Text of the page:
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How Green Hydrogen Can Help the Global Transition to Clean Energy

The world is in a process of modifying its fossil fuel-based energy matrix to an energy matrix based on renewable energy sources. This will require an enormous process of electrification of all the productive activities of the economy.

However, there are productive and transport sectors that are difficult to electrify. For example, naval and air transport cannot be easily electrified. In addition, the production of aluminum, pig iron, and mining are energy-intensive activities that today use fossil fuels and can hardly be electrified. It is in these sectors that hydrogen can eventually be used as a source of clean energy due to its storage capacity and energy intensity.

Hydrogen is the most abundant element in the universe but not in its pure form, so from the electrolysis of water with sustainable energy sources or the use of fossil fuels, it is possible to obtain this new energy source. This is because one of the most promising outputs in the field of clean energy production is the use of hydrogen to manufacture power cells that do not emit greenhouse gases.

It’s the newest future of the contemporary energy market, since experts say that until 2050 the hydrogen energy production is able to meet 24% of the world demand and help to reduce the emission of CO2 worldwide to zero.

Source: Pixabay

What are Green Hydrogen and Blue Hydrogen

Hydrogen is an element that we do not find free in its isolated form in the universe, but water (H2O) can go through the separation process of molecules and result in 2 hydrogen.

The electrolysis process works as follows: an electric current is bound to electrolysers that separate hydrogen molecules (2H2) and oxygen (O2), at the negative and positive poles respectively.  

It is possible to make the electrolysis from sustainable energies, such as wind and solar, which results in the so-called Green Hydrogen (H2G). But this process requires a lot of energy, even more in large scale.

The easiest way to achieve hydrogen is from fossil fuels, mainly natural gas, resulting in the so-called Blue Hydrogen when there is capture of part of the CO2 production.

This type of product is usually produced by the methane reform process or as a result of the natural gas refinement. But it is considered a “dirty” product because it relies entirely on non-renewable fuels and emits many harmful gases into the atmosphere. However, it is a more important process for the industries, since it is a result of the use of natural gas itself.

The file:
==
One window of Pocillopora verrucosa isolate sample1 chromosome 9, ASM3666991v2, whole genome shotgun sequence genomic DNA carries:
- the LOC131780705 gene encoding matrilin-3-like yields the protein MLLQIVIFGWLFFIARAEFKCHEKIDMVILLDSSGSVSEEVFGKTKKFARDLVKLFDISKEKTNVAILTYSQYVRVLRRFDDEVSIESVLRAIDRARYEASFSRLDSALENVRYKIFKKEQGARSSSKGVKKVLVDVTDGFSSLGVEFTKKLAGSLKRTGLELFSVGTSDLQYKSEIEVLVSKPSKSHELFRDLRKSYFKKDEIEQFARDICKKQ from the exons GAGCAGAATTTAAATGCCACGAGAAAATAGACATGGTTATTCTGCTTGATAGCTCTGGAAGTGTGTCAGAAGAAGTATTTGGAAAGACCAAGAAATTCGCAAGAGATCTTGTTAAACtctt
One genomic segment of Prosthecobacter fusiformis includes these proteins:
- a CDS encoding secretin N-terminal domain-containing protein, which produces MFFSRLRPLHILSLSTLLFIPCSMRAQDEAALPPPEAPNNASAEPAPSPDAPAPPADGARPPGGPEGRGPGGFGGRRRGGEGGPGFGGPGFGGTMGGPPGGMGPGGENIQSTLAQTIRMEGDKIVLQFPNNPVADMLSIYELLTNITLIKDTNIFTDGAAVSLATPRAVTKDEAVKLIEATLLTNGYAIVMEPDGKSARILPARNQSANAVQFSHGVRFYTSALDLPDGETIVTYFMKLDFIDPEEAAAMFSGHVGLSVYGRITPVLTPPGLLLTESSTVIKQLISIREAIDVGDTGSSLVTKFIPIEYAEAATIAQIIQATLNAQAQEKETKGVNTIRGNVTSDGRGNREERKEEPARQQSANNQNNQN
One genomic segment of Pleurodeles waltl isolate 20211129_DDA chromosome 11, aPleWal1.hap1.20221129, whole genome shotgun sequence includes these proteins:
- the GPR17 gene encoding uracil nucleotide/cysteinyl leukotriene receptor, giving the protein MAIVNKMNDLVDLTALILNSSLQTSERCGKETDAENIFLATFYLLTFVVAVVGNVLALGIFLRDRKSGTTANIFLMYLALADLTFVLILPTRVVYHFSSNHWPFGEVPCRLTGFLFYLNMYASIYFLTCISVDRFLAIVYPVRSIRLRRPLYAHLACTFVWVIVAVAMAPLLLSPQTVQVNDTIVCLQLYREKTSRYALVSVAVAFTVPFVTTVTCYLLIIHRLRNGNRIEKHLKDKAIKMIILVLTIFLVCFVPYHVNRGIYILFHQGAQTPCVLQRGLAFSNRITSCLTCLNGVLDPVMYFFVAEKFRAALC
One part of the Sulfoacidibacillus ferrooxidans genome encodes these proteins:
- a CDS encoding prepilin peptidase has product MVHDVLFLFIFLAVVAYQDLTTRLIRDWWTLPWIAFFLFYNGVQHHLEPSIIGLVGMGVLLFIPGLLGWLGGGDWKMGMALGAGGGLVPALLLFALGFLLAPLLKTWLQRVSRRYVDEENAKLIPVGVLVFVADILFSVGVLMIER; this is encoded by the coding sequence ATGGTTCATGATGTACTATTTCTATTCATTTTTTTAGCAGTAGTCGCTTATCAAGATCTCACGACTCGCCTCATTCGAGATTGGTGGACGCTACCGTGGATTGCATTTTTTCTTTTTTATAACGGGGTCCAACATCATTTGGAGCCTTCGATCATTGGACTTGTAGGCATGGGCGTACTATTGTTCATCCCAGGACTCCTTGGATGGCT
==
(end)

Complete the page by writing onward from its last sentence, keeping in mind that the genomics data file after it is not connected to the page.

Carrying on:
Production Chain Scheme – Blue Hydrogen (left) and Green Hydrogen (right)
Credit: Australian Broadcasting Corporation (ABC)

Why Blue Hydrogen is Not a Sustainable Solution

The Blue Hydrogen, even if obtained more easily, causes greater damage to the environment since it needs non-renewable fuels and the procedure emits high amount of greenhouse gases (carbon and methane).

The current productions of Blue Hydrogen emit 10kg of CO2 for every 1kg of hydrogen. Although some industries use the Carbon, Capture, Use and Storage (CCUS) scheme as a means of reducing damage to the environment, this scheme is not able to collect all the emitted carbon, only about 65% to 90%.  

The production cost of Blue Hydrogen is currently 1 kg of hydrogen at a cost of US$1.50 to US$3.50, including US$0.50 to $1 for the CCUS procedure. This makes it cheaper than Green Hydrogen, where 1kg of hydrogen costs between US$3.00 to US$7.00 to be extracted.

Therefore, the current industry has started the processes of energy change and transition from Blue Hydrogen, but in the long term the impacts that production causes to the planet must be rethought for total passage to Green Hydrogen.

Why Green Hydrogen can be a key part of the world’s energy transition

The generation of energy by hydrogen is more efficient than those based on fossil fuels, besides being produced by a much more sustainable means.

In addition, as mentioned above, hydrogen can be used as a source of energy for processes that are difficult to electrify, such as maritime transport, air transport, and energy-intensive productive activities such as mining, aluminum and pig iron production.

This hydrogen energy production can change the geopolitical world and trade relations of energy, since it has a future capable of overcoming the hegemony of Saudi oil and Russian natural gas. Unlike fossil fuels, in which the market and business depend on a “luck” of the location of the basins and the proximity to nations, hydrogen is the most abundant element in the universe and is able to be extracted from much more accessible energies (as wind, which depends on the winds, and solar, which depends only on the incidence of light).